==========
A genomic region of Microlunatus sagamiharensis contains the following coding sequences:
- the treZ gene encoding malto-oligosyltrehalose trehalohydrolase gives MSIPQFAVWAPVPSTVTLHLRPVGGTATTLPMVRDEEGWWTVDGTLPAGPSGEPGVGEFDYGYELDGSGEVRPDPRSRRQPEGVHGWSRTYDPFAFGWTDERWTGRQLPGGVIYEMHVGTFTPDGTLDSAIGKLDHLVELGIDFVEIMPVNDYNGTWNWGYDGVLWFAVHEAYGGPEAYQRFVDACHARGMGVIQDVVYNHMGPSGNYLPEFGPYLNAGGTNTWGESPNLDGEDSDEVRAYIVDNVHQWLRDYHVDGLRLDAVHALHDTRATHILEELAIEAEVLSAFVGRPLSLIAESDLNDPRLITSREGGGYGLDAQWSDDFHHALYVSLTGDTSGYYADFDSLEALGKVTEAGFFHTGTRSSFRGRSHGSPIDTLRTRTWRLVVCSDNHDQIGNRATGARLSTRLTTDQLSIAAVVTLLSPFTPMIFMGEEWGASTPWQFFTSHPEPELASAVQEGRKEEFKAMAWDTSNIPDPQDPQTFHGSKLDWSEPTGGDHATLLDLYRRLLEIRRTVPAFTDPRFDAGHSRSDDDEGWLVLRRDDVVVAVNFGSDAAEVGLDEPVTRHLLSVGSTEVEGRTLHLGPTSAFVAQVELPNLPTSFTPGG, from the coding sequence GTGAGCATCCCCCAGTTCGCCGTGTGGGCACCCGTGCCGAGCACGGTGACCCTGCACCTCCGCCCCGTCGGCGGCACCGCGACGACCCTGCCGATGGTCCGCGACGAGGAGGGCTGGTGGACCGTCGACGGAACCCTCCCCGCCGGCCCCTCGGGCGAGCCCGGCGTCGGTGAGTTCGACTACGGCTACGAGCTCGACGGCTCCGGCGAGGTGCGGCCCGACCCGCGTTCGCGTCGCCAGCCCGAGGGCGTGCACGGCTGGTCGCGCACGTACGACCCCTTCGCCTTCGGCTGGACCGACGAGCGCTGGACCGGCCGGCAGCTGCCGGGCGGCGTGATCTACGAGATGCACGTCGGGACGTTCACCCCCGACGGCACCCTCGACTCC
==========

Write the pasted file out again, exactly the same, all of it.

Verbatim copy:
A genomic region of Microlunatus sagamiharensis contains the following coding sequences:
- the treZ gene encoding malto-oligosyltrehalose trehalohydrolase gives MSIPQFAVWAPVPSTVTLHLRPVGGTATTLPMVRDEEGWWTVDGTLPAGPSGEPGVGEFDYGYELDGSGEVRPDPRSRRQPEGVHGWSRTYDPFAFGWTDERWTGRQLPGGVIYEMHVGTFTPDGTLDSAIGKLDHLVELGIDFVEIMPVNDYNGTWNWGYDGVLWFAVHEAYGGPEAYQRFVDACHARGMGVIQDVVYNHMGPSGNYLPEFGPYLNAGGTNTWGESPNLDGEDSDEVRAYIVDNVHQWLRDYHVDGLRLDAVHALHDTRATHILEELAIEAEVLSAFVGRPLSLIAESDLNDPRLITSREGGGYGLDAQWSDDFHHALYVSLTGDTSGYYADFDSLEALGKVTEAGFFHTGTRSSFRGRSHGSPIDTLRTRTWRLVVCSDNHDQIGNRATGARLSTRLTTDQLSIAAVVTLLSPFTPMIFMGEEWGASTPWQFFTSHPEPELASAVQEGRKEEFKAMAWDTSNIPDPQDPQTFHGSKLDWSEPTGGDHATLLDLYRRLLEIRRTVPAFTDPRFDAGHSRSDDDEGWLVLRRDDVVVAVNFGSDAAEVGLDEPVTRHLLSVGSTEVEGRTLHLGPTSAFVAQVELPNLPTSFTPGG, from the coding sequence GTGAGCATCCCCCAGTTCGCCGTGTGGGCACCCGTGCCGAGCACGGTGACCCTGCACCTCCGCCCCGTCGGCGGCACCGCGACGACCCTGCCGATGGTCCGCGACGAGGAGGGCTGGTGGACCGTCGACGGAACCCTCCCCGCCGGCCCCTCGGGCGAGCCCGGCGTCGGTGAGTTCGACTACGGCTACGAGCTCGACGGCTCCGGCGAGGTGCGGCCCGACCCGCGTTCGCGTCGCCAGCCCGAGGGCGTGCACGGCTGGTCGCGCACGTACGACCCCTTCGCCTTCGGCTGGACCGACGAGCGCTGGACCGGCCGGCAGCTGCCGGGCGGCGTGATCTACGAGATGCACGTCGGGACGTTCACCCCCGACGGCACCCTCGACTCC